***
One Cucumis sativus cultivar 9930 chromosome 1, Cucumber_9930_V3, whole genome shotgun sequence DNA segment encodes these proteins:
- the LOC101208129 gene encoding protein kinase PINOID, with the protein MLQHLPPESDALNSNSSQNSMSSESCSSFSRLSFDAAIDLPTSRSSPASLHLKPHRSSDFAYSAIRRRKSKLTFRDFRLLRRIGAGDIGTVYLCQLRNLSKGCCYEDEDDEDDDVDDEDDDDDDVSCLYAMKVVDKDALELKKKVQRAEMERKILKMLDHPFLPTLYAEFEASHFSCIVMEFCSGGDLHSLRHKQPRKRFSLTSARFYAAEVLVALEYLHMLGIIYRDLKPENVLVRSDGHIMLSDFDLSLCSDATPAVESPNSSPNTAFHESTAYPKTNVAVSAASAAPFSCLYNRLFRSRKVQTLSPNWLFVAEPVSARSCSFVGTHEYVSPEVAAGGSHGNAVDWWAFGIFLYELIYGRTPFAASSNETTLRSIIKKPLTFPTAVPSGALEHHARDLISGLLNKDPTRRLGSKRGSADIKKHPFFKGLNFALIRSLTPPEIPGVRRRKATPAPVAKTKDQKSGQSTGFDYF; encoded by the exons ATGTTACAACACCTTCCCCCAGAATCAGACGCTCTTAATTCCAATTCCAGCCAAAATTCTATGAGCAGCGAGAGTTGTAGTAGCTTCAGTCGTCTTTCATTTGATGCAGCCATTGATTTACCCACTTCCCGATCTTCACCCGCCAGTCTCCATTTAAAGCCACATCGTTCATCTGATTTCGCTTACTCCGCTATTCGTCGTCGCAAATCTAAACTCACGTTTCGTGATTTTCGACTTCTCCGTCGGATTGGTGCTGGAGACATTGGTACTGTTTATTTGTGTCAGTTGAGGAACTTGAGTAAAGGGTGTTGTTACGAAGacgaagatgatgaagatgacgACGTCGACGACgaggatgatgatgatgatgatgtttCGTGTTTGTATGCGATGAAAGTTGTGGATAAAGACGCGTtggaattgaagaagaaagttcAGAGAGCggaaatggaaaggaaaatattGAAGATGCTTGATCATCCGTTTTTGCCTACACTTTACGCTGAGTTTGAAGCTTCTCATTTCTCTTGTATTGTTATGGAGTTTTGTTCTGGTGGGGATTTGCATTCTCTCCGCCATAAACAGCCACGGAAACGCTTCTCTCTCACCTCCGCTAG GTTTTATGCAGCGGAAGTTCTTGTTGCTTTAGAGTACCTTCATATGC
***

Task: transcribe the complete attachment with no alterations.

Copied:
One Cucumis sativus cultivar 9930 chromosome 1, Cucumber_9930_V3, whole genome shotgun sequence DNA segment encodes these proteins:
- the LOC101208129 gene encoding protein kinase PINOID, with the protein MLQHLPPESDALNSNSSQNSMSSESCSSFSRLSFDAAIDLPTSRSSPASLHLKPHRSSDFAYSAIRRRKSKLTFRDFRLLRRIGAGDIGTVYLCQLRNLSKGCCYEDEDDEDDDVDDEDDDDDDVSCLYAMKVVDKDALELKKKVQRAEMERKILKMLDHPFLPTLYAEFEASHFSCIVMEFCSGGDLHSLRHKQPRKRFSLTSARFYAAEVLVALEYLHMLGIIYRDLKPENVLVRSDGHIMLSDFDLSLCSDATPAVESPNSSPNTAFHESTAYPKTNVAVSAASAAPFSCLYNRLFRSRKVQTLSPNWLFVAEPVSARSCSFVGTHEYVSPEVAAGGSHGNAVDWWAFGIFLYELIYGRTPFAASSNETTLRSIIKKPLTFPTAVPSGALEHHARDLISGLLNKDPTRRLGSKRGSADIKKHPFFKGLNFALIRSLTPPEIPGVRRRKATPAPVAKTKDQKSGQSTGFDYF; encoded by the exons ATGTTACAACACCTTCCCCCAGAATCAGACGCTCTTAATTCCAATTCCAGCCAAAATTCTATGAGCAGCGAGAGTTGTAGTAGCTTCAGTCGTCTTTCATTTGATGCAGCCATTGATTTACCCACTTCCCGATCTTCACCCGCCAGTCTCCATTTAAAGCCACATCGTTCATCTGATTTCGCTTACTCCGCTATTCGTCGTCGCAAATCTAAACTCACGTTTCGTGATTTTCGACTTCTCCGTCGGATTGGTGCTGGAGACATTGGTACTGTTTATTTGTGTCAGTTGAGGAACTTGAGTAAAGGGTGTTGTTACGAAGacgaagatgatgaagatgacgACGTCGACGACgaggatgatgatgatgatgatgtttCGTGTTTGTATGCGATGAAAGTTGTGGATAAAGACGCGTtggaattgaagaagaaagttcAGAGAGCggaaatggaaaggaaaatattGAAGATGCTTGATCATCCGTTTTTGCCTACACTTTACGCTGAGTTTGAAGCTTCTCATTTCTCTTGTATTGTTATGGAGTTTTGTTCTGGTGGGGATTTGCATTCTCTCCGCCATAAACAGCCACGGAAACGCTTCTCTCTCACCTCCGCTAG GTTTTATGCAGCGGAAGTTCTTGTTGCTTTAGAGTACCTTCATATGC